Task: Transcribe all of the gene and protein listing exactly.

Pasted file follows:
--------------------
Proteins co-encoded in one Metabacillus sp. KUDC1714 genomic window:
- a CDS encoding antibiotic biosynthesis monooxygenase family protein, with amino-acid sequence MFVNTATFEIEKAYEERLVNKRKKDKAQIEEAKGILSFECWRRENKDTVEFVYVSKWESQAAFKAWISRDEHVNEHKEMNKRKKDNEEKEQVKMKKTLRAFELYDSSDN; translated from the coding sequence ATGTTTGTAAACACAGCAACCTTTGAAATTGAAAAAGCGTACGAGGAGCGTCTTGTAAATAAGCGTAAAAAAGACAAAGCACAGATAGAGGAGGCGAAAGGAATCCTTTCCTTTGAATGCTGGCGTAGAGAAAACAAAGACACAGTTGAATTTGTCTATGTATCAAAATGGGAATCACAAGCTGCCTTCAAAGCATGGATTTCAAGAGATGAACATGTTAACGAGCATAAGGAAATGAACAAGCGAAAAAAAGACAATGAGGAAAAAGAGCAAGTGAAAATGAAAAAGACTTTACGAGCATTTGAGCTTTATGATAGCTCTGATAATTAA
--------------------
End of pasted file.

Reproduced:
Proteins co-encoded in one Metabacillus sp. KUDC1714 genomic window:
- a CDS encoding antibiotic biosynthesis monooxygenase family protein, with amino-acid sequence MFVNTATFEIEKAYEERLVNKRKKDKAQIEEAKGILSFECWRRENKDTVEFVYVSKWESQAAFKAWISRDEHVNEHKEMNKRKKDNEEKEQVKMKKTLRAFELYDSSDN; translated from the coding sequence ATGTTTGTAAACACAGCAACCTTTGAAATTGAAAAAGCGTACGAGGAGCGTCTTGTAAATAAGCGTAAAAAAGACAAAGCACAGATAGAGGAGGCGAAAGGAATCCTTTCCTTTGAATGCTGGCGTAGAGAAAACAAAGACACAGTTGAATTTGTCTATGTATCAAAATGGGAATCACAAGCTGCCTTCAAAGCATGGATTTCAAGAGATGAACATGTTAACGAGCATAAGGAAATGAACAAGCGAAAAAAAGACAATGAGGAAAAAGAGCAAGTGAAAATGAAAAAGACTTTACGAGCATTTGAGCTTTATGATAGCTCTGATAATTAA